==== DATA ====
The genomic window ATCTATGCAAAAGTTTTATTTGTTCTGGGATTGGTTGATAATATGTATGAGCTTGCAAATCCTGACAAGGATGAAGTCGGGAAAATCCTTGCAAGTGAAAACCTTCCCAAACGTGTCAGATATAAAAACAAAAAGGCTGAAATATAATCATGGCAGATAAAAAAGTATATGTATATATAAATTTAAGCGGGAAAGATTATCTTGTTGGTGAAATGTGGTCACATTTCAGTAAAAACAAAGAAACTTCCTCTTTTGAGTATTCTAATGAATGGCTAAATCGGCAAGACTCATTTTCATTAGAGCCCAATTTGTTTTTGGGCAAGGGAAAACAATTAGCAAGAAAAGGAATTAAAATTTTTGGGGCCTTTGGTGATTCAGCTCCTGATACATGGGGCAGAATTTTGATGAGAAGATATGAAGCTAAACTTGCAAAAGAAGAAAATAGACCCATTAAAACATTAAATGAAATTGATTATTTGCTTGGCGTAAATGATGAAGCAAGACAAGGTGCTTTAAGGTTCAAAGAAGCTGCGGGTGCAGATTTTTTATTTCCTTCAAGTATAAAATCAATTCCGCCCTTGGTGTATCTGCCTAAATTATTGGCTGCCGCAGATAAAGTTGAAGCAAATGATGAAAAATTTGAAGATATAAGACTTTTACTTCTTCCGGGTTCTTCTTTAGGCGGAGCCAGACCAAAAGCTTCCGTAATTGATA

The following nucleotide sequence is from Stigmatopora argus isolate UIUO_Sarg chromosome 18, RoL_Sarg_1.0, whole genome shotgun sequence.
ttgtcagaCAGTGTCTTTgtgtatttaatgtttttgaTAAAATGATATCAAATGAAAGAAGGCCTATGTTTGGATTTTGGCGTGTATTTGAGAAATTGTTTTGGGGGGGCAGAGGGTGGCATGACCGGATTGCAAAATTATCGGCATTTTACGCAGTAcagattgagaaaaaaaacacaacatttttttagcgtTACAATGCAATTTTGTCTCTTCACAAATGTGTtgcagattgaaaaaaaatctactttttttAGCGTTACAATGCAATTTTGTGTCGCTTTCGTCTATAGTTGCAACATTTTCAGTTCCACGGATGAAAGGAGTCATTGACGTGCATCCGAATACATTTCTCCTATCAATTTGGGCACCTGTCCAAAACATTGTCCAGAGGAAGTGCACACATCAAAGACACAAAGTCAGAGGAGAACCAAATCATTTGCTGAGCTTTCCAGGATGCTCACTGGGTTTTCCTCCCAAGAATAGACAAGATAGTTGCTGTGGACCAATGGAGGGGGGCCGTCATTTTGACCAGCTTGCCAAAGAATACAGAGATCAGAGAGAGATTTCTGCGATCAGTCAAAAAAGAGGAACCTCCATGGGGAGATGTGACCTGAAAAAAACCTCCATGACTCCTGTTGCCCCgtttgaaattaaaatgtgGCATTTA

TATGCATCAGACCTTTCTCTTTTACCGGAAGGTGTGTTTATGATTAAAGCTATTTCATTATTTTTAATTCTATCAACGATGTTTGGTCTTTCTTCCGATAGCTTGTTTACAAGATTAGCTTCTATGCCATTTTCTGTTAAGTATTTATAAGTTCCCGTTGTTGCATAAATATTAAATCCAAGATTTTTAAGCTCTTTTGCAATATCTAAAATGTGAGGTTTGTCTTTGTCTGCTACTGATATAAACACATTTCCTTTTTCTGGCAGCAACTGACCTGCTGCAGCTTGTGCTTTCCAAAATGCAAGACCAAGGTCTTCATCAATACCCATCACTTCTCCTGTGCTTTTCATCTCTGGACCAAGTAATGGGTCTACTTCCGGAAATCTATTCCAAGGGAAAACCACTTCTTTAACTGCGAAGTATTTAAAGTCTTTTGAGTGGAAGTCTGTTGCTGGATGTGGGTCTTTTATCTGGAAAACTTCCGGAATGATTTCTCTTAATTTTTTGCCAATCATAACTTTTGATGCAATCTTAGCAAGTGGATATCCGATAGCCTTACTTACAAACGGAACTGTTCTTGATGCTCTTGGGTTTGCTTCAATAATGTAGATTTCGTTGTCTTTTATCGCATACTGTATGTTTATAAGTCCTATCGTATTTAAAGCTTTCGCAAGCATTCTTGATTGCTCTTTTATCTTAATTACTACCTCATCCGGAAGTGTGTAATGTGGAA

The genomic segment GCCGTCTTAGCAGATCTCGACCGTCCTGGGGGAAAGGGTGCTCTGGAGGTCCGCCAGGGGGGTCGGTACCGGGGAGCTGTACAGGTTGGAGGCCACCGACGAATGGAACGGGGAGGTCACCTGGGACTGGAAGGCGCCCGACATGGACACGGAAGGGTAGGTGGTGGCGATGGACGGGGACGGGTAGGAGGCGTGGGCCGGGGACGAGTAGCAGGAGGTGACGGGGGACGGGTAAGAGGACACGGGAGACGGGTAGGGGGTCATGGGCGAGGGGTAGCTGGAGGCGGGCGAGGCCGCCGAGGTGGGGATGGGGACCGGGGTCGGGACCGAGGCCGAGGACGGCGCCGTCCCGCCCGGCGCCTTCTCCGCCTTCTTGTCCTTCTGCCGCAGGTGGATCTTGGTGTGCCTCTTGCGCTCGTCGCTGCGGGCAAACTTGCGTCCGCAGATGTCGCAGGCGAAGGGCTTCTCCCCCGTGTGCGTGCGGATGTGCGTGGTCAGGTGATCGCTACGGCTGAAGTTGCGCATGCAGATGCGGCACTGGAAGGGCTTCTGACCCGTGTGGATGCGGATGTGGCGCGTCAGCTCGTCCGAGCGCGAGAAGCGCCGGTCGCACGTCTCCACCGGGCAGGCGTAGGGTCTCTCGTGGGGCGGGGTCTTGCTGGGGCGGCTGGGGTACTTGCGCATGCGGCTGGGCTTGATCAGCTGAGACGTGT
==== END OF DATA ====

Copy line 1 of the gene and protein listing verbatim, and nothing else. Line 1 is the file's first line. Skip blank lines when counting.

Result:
The genomic window ATCTATGCAAAAGTTTTATTTGTTCTGGGATTGGTTGATAATATGTATGAGCTTGCAAATCCTGACAAGGATGAAGTCGGGAAAATCCTTGCAAGTGAAAACCTTCCCAAACGTGTCAGATATAAAAACAAAAAGGCTGAAATATAATCATGGCAGATAAAAAAGTATATGTATATATAAATTTAAGCGGGAAAGATTATCTTGTTGGTGAAATGTGGTCACATTTCAGTAAAAACAAAGAAACTTCCTCTTTTGAGTATTCTAATGAATGGCTAAATCGGCAAGACTCATTTTCATTAGAGCCCAATTTGTTTTTGGGCAAGGGAAAACAATTAGCAAGAAAAGGAATTAAAATTTTTGGGGCCTTTGGTGATTCAGCTCCTGATACATGGGGCAGAATTTTGATGAGAAGATATGAAGCTAAACTTGCAAAAGAAGAAAATAGACCCATTAAAACATTAAATGAAATTGATTATTTGCTTGGCGTAAATGATGAAGCAAGACAAGGTGCTTTAAGGTTCAAAGAAGCTGCGGGTGCAGATTTTTTATTTCCTTCAAGTATAAAATCAATTCCGCCCTTGGTGTATCTGCCTAAATTATTGGCTGCCGCAGATAAAGTTGAAGCAAATGATGAAAAATTTGAAGATATAAGACTTTTACTTCTTCCGGGTTCTTCTTTAGGCGGAGCCAGACCAAAAGCTTCCGTAATTGATA